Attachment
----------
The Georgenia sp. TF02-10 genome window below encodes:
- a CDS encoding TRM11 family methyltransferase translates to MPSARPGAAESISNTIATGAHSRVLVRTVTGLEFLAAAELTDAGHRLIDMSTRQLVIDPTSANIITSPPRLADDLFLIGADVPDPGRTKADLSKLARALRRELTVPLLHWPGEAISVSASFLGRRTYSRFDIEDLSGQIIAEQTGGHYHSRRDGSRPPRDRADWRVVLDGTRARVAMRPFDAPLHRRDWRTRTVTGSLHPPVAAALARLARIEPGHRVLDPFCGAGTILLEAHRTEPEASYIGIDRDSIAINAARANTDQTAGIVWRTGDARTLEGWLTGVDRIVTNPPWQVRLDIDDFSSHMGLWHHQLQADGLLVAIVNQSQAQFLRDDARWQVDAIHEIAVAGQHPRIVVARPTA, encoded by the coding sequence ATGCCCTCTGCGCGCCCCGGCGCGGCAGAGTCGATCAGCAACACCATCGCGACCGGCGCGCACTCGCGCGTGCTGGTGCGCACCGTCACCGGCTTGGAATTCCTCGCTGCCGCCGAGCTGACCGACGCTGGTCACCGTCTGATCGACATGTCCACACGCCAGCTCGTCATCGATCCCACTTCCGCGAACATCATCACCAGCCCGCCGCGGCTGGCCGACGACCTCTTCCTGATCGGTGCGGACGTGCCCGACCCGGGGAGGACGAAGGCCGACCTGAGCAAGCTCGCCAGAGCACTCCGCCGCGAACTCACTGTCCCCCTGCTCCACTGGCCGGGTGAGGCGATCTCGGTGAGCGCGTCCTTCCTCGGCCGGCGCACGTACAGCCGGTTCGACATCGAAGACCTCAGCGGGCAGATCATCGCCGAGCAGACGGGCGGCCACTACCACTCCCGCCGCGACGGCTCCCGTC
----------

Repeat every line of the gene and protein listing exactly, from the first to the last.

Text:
The Georgenia sp. TF02-10 genome window below encodes:
- a CDS encoding TRM11 family methyltransferase translates to MPSARPGAAESISNTIATGAHSRVLVRTVTGLEFLAAAELTDAGHRLIDMSTRQLVIDPTSANIITSPPRLADDLFLIGADVPDPGRTKADLSKLARALRRELTVPLLHWPGEAISVSASFLGRRTYSRFDIEDLSGQIIAEQTGGHYHSRRDGSRPPRDRADWRVVLDGTRARVAMRPFDAPLHRRDWRTRTVTGSLHPPVAAALARLARIEPGHRVLDPFCGAGTILLEAHRTEPEASYIGIDRDSIAINAARANTDQTAGIVWRTGDARTLEGWLTGVDRIVTNPPWQVRLDIDDFSSHMGLWHHQLQADGLLVAIVNQSQAQFLRDDARWQVDAIHEIAVAGQHPRIVVARPTA, encoded by the coding sequence ATGCCCTCTGCGCGCCCCGGCGCGGCAGAGTCGATCAGCAACACCATCGCGACCGGCGCGCACTCGCGCGTGCTGGTGCGCACCGTCACCGGCTTGGAATTCCTCGCTGCCGCCGAGCTGACCGACGCTGGTCACCGTCTGATCGACATGTCCACACGCCAGCTCGTCATCGATCCCACTTCCGCGAACATCATCACCAGCCCGCCGCGGCTGGCCGACGACCTCTTCCTGATCGGTGCGGACGTGCCCGACCCGGGGAGGACGAAGGCCGACCTGAGCAAGCTCGCCAGAGCACTCCGCCGCGAACTCACTGTCCCCCTGCTCCACTGGCCGGGTGAGGCGATCTCGGTGAGCGCGTCCTTCCTCGGCCGGCGCACGTACAGCCGGTTCGACATCGAAGACCTCAGCGGGCAGATCATCGCCGAGCAGACGGGCGGCCACTACCACTCCCGCCGCGACGGCTCCCGTC